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Riboflavin (Vitamin B2)

IN THIS ARTICLE

Are there any interactions with medications?



Drying medications (Anticholinergic drugs)
Interaction Rating: Minor Be cautious with this combination.
Talk with your health provider.

Some drying medications can affect the stomach and intestines. Taking these drying medications with riboflavin (vitamin B2) can increase the amount of riboflavin that is absorbed in the body. But it's not known if this interaction is important.



Medications for depression (Tricyclic antidepressants)
Interaction Rating: Minor Be cautious with this combination.
Talk with your health provider.

Some medications for depression can decrease the amount of riboflavin in the body. This interaction is not a big concern because it only occurs with very large amounts of some medications for depression.



Phenobarbital (Luminal)
Interaction Rating: Minor Be cautious with this combination.
Talk with your health provider.

Riboflavin is broken down by the body. Phenobarbital might increase how quickly riboflavin is broken down in the body. It is not clear if this interaction is significant.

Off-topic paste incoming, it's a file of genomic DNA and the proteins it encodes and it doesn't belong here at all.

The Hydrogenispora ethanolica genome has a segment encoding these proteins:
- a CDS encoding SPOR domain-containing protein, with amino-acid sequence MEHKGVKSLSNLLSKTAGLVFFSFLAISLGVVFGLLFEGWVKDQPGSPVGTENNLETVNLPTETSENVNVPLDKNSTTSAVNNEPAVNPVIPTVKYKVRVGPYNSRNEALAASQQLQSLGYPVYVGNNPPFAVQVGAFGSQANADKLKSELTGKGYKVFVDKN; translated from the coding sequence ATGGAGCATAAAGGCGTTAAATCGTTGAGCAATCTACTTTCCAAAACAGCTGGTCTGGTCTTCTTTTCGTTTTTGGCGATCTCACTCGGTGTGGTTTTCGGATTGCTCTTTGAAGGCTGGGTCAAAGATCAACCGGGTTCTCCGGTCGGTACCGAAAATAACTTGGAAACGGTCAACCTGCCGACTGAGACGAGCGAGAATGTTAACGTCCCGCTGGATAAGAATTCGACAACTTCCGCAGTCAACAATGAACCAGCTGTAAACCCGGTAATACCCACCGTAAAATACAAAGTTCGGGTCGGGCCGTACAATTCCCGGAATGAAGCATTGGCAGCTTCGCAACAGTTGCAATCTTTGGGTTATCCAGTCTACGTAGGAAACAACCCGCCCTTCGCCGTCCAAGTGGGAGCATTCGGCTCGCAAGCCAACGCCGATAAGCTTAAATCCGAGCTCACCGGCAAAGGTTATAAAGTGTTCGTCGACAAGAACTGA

Probenecid (Benemid)
Interaction Rating: Minor Be cautious with this combination.
Talk with your health provider.

Probenecid (Benemid) can increase how much riboflavin is in the body. This might cause there to be too much riboflavin in the body. But it's not known if this interaction is a big concern.

Dosing considerations for Riboflavin (vitamin B2).

The following doses have been studied in scientific research:

BY MOUTH:
  • For treating low levels of riboflavin (riboflavin deficiency) in adults: 5-30 mg of riboflavin (Vitamin B2) daily in divided doses.
  • For preventing migraine headaches: 400 mg of riboflavin (Vitamin B2) per day. It may take up to three months to get best results.
  • For preventing cataracts: a daily dietary intake of approximately 2.6 mg of riboflavin (Vitamin B2) has been used. A combination of 3 mg of riboflavin (Vitamin B2) plus 40 mg of niacin daily has also been used.
  • The daily recommended dietary allowances (RDAs) of riboflavin (Vitamin B2) are: Infants 0-6 months, 0.3 mg; infants 7-12 months, 0.4 mg; children 1-3 years, 0.5 mg; children 4-8 years, 0.6 mg; children 9-13 years, 0.9 mg; men 14 years or older, 1.3 mg; women 14-18 years, 1 mg; women over 18 years, 1.1 mg; pregnant women, 1.4 mg; and breastfeeding women, 1.6 mg.

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Report Problems to the Food and Drug Administration

You are encouraged to report negative side effects of prescription drugs to the FDA. Visit the FDA MedWatch website or call 1-800-FDA-1088.





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